Rubella is usually a mild rash illness in children and adults. However,
its seriousness and public health importance stem from the ability of
rubella virus to cross the placental barrier and infect fetal tissue,
which may result in congenital rubella syndrome (CRS). Recognising that
measles and rubella remain important causes of vaccine preventable morbidity
and mortality in Europe, the World Health Organization (WHO) Regional
Office for Europe has developed a Strategic Plan for Measles and Congenital
Rubella Infection. The overall objectives are to interrupt the indigenous
transmission of measles and reduce to very low levels the risk of congenital
rubella infection (<1 case of CRS per 100 000 live births annually)
by 2010. The strategy includes strengthening routine immunisation and
surveillance programs throughout the Region .
The Romanian ministry of health (MoH) currently has no national childhood
rubella vaccination program. However, rubella vaccine, in the form of
measles-rubella vaccine, was first offered to girls aged 15-18 years
(those born 1980-83) in 1998 as part of a measles vaccination campaign
following a nationwide measles outbreak. In 2002, in Bucharest only,
girls aged 14-18 years (born 1983-87) received rubella vaccine. In 2003,
nationwide, all girls in the 8th grade (born 1987-1988) received rubella
vaccine. In addition, in Bucharest only, 10% of girls in the 7th grade
also received the vaccine in 2003.
Before the 2003 outbreak reported here, the last widespread rubella
outbreak in Romania occurred in 1997, coincident with the measles outbreak,
and had an incidence of 192 reported cases per 100 000 population. The
average incidence in 1999-2001 was 26 reported cases per 100 000 population/year.
The following case definitions are used for surveillance:
- suspected rubella: any patient with fever and maculopapular rash and
one of the following: cervical, suboccipital, or post-auricular adenopathy
-suspected CRS: any infant less than one year of age born to a mother
with suspected or confirmed rubella during pregnancy or any infant less
than one year of age with one or more of the following: heart disease
(complex, patent ductus arteriosus, pulmonary artery stenosis, ventricular
septum defects), suspicion of deafness, or one or more of the following
eye signs: cataract, congenital glaucoma, microphthalmia, nystagmus,
Description of the surveillance systems
Rubella has been reported in Romania since 1949. Currently, rubella
cases are reported to MoH by family physicians, centers for diagnosis
and treatment, and hospitals, on a quarterly basis, aggregated by sex,
residence and in the following age groups: individual years of age 0-4
years, then in 5 year age groups from 5 to 24 years, in 10 year age
groups from 25 to 84 years, and =85 years.
As part of the measles surveillance system, since December 2002, clusters
with three or more cases of febrile rash illnesses are investigated
by district public health directorates (DPHD) and data are reported
to the regional institutes of public health. To confirm the clinical
diagnosis, it is recommended that a sample of 5 to 10 cases in each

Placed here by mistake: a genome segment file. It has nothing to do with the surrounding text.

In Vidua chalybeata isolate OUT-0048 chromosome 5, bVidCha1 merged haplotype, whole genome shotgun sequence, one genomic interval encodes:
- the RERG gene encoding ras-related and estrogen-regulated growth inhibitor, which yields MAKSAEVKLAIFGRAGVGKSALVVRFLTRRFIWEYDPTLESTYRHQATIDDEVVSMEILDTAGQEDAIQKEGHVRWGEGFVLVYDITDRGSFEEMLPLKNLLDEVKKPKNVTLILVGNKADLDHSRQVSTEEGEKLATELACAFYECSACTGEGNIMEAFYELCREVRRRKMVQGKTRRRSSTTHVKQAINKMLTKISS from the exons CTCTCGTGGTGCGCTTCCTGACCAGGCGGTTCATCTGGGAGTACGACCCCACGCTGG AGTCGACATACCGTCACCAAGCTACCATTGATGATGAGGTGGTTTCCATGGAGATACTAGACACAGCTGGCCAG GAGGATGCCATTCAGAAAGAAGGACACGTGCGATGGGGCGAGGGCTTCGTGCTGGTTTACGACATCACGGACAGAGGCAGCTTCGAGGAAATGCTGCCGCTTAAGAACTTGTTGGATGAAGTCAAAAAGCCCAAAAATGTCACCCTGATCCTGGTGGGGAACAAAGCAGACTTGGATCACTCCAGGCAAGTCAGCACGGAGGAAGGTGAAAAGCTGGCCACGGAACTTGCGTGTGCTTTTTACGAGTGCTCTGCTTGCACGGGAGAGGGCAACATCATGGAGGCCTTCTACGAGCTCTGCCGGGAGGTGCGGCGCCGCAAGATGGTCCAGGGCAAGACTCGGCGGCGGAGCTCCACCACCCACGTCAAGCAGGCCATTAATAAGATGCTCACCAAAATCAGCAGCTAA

cluster be investigated with serological testing for measles and, if
the results are negative, for rubella. If rubella transmission is confirmed,
pregnant women with suspected rubella or contacts of suspected rubella
cases are given priority for testing.
National surveillance for CRS was initiated in 2000. Suspected cases
are reported by the diagnosing physicians to DPHD, and from here, weekly,
to MoH. Suspected CRS cases are investigated for rubella-specific IgM
antibodies according to WHO methodology: a blood sample collected as
soon after birth as possible; for infants with negative results and
compelling clinical and/or epidemiological suspicion of CRS a second
blood specimen is requested .
We analysed data reported by these surveillance systems during the
2003 rubella outbreak.
During 2002-03, Romania experienced a large rubella outbreak with more
than 115 000 reported cases nationwide, for an incidence of 531 reported
cases per 100 000 population. More than 95% of the cases were reported
in the first six months of 2003. The outbreak started in the second
half of the last quarter of 2002, in the eastern part of the country,
and spread towards south, then west, involving the entire country by
June 2003. The incidence was highest among school-aged children (age-specific
incidence 2564 per 100 000 population aged 5-9 years and 2446 per 100
000 population aged 10-14 years). Of the total number of cases, 27 614
(23.8%) occurred in persons aged = 15 years. At the national level there
were no differences in incidences by sex; however, in Bucharest the
cohorts of girls vaccinated in 1998 and 2002 (age groups 20-24 and 15-19
years, respectively) had a significantly lower incidence (p<0.001)
compared with boys in the same age groups (208 per 100 000 versus 383
per 100 000 for ages 20-24 years and 640 per 100 000 versus 1569 per
100 000 for ages 15-19 years).
During 2003, more than 724 clusters of rubella cases were reported.
The number of cases per cluster ranged from 3 to 278. At the national
laboratory testing for rubella IgM antibodies was performed for 1252